Re: Re: Re: putting a pin in a baloon!
Posted by: ray porco (
) on Wed Feb 14 18:31:14 2001
> Is El Grande Experimente really an experiment? Is there a significant sample size? Is there a control group? What are the assumptions?
> One assumption is not stated. Paul's swing acts as the model for a swing. Using his model, his numbers show what they show. Is this a proper model? Is his swing truly optimized? It is mechanically like a major league swing?
> While 79 MPH is pretty good, good major league swings are 90+ MPH.
> When comparing pitchers, the difference between 79 and 90+ is the difference between the Park League and high level professionals/ between non-prospects and prospects.
> Where is the other 11+ MPH? Is it lack of BHT? lack of THT? Is the torque angle or degree of separation of hips and shoulders large enough? Is the timing of the arms/hands release (flail) correct? Is there a circular hand path?
> Perhaps we should analyze the swing before we analyze the results of the experiment.
> Any takers? <<<
> Hi Somebody
> You stated your case very well. To compare swing models we first must have an accurate definition of each model. --- But I would suggest that we need to go back one step further. We first need to define the forces that can be applied to the bat that generates bat speed. Once we have defined those forces, we can more accurately define the mechanics that maximize the deliver of those forces.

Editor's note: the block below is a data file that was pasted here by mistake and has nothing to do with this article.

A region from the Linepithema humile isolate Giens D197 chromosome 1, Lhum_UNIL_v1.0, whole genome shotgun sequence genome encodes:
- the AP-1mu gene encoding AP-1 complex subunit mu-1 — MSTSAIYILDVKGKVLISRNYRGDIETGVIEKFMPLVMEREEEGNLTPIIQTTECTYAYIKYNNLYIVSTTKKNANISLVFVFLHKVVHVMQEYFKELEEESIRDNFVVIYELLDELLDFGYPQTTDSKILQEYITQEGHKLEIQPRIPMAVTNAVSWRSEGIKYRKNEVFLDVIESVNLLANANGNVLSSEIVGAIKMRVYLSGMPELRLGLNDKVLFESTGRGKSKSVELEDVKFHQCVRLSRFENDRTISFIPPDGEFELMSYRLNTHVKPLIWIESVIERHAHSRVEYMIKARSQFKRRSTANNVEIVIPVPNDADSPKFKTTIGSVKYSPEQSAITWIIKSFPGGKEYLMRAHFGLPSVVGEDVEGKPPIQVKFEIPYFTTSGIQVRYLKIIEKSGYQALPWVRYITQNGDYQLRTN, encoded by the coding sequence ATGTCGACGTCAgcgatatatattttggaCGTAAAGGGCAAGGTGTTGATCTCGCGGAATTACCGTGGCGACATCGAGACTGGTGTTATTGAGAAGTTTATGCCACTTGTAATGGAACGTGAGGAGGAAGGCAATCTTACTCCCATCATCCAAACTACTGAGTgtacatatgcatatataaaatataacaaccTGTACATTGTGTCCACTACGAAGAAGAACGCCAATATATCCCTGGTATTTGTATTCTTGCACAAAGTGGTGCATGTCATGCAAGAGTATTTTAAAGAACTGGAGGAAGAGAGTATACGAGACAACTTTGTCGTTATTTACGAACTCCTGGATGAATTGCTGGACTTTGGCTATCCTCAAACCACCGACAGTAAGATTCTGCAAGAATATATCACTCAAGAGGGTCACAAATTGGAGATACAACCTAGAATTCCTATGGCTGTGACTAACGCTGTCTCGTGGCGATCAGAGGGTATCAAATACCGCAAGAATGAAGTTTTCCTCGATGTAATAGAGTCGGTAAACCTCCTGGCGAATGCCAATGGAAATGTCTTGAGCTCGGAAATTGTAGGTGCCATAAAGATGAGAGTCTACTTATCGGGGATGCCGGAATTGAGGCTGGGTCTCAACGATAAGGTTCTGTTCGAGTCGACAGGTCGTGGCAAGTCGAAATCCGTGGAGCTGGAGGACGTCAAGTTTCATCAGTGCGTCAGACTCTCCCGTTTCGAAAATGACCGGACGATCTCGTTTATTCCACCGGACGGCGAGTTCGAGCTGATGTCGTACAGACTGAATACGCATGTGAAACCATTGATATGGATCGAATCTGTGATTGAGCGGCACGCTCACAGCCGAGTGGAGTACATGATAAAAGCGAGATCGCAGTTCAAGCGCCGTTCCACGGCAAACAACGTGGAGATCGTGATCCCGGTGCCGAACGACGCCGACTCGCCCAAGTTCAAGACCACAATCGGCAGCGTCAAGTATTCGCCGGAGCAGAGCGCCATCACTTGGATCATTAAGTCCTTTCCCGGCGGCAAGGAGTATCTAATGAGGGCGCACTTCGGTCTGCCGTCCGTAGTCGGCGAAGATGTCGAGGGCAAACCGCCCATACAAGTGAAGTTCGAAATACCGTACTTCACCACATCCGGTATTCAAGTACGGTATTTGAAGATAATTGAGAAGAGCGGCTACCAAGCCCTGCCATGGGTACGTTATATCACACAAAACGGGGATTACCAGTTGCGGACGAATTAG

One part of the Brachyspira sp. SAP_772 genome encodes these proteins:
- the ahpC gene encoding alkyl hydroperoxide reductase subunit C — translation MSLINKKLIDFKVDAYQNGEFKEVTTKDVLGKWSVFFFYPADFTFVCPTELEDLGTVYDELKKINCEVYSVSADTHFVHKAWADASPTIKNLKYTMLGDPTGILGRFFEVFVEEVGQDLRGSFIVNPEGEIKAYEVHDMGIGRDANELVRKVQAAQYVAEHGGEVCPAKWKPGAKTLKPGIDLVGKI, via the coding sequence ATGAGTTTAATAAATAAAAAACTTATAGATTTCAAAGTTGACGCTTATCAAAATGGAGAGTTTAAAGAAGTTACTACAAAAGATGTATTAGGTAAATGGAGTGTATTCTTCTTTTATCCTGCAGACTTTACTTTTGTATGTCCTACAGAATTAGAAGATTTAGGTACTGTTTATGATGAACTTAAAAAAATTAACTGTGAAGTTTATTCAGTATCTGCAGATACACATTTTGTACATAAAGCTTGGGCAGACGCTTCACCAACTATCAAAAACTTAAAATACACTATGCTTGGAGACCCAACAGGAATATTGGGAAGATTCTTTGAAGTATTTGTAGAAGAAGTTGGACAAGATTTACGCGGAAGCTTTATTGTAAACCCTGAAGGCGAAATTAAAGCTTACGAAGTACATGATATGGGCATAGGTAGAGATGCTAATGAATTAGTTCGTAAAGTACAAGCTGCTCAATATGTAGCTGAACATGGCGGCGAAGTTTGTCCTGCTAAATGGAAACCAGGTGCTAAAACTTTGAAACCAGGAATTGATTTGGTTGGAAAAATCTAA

> I have stated many times that the rotational model I envision develops bat speed by transferring the body’s rotational energy from the angular displacement of the hand-path (circular hand-path) and from torque (hands applying force from opposing directions). I have further stated that on a good swing, about 50% of the bat speed come from torque and about 50% from an angular hand-path. The model (or mechanics) that maximizes the delivery of those forces has been discussed on this site from its conception.
> I am sure that there are others who believe there other factors (other than torque and the hand-path) that are being applied to the bat that generate bat speed. Like “whip effect” or “conservation of momentum” and “kinetic energy transfer” and still other theories. It would be very helpful if those theories were defined in detail with the approximate percentage of the bat speed development they are responsible for. --- I think little can be gained by speaking in generalities.
> It could be most enlightening to all if Paul, Charley, Mike, Professor Adair and all serious minded batting enthusiasts would join in the discussion.
> Note: If creditable evidence is supplied that shows there are factors other than torque and an angular hand-path doing work on the bat – I will modify my model.
> Jack Mankin
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